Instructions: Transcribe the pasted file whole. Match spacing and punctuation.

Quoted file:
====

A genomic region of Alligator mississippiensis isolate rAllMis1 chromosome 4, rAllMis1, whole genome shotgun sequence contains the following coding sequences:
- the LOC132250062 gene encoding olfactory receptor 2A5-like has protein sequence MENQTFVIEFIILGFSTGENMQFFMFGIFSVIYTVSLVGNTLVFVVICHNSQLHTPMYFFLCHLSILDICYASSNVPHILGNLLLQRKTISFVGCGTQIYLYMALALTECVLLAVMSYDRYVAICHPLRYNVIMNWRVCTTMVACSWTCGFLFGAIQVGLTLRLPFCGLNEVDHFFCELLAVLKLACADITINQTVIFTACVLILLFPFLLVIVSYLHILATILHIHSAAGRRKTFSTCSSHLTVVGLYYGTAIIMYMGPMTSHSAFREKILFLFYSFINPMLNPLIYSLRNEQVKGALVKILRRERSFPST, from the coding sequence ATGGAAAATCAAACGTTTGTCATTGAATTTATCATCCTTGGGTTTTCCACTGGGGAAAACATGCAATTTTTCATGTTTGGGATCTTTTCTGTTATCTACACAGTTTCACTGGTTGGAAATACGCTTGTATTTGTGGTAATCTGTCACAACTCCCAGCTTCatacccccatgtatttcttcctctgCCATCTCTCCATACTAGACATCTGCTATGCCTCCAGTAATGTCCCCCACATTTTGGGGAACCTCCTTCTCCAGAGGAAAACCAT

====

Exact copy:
A genomic region of Alligator mississippiensis isolate rAllMis1 chromosome 4, rAllMis1, whole genome shotgun sequence contains the following coding sequences:
- the LOC132250062 gene encoding olfactory receptor 2A5-like has protein sequence MENQTFVIEFIILGFSTGENMQFFMFGIFSVIYTVSLVGNTLVFVVICHNSQLHTPMYFFLCHLSILDICYASSNVPHILGNLLLQRKTISFVGCGTQIYLYMALALTECVLLAVMSYDRYVAICHPLRYNVIMNWRVCTTMVACSWTCGFLFGAIQVGLTLRLPFCGLNEVDHFFCELLAVLKLACADITINQTVIFTACVLILLFPFLLVIVSYLHILATILHIHSAAGRRKTFSTCSSHLTVVGLYYGTAIIMYMGPMTSHSAFREKILFLFYSFINPMLNPLIYSLRNEQVKGALVKILRRERSFPST, from the coding sequence ATGGAAAATCAAACGTTTGTCATTGAATTTATCATCCTTGGGTTTTCCACTGGGGAAAACATGCAATTTTTCATGTTTGGGATCTTTTCTGTTATCTACACAGTTTCACTGGTTGGAAATACGCTTGTATTTGTGGTAATCTGTCACAACTCCCAGCTTCatacccccatgtatttcttcctctgCCATCTCTCCATACTAGACATCTGCTATGCCTCCAGTAATGTCCCCCACATTTTGGGGAACCTCCTTCTCCAGAGGAAAACCAT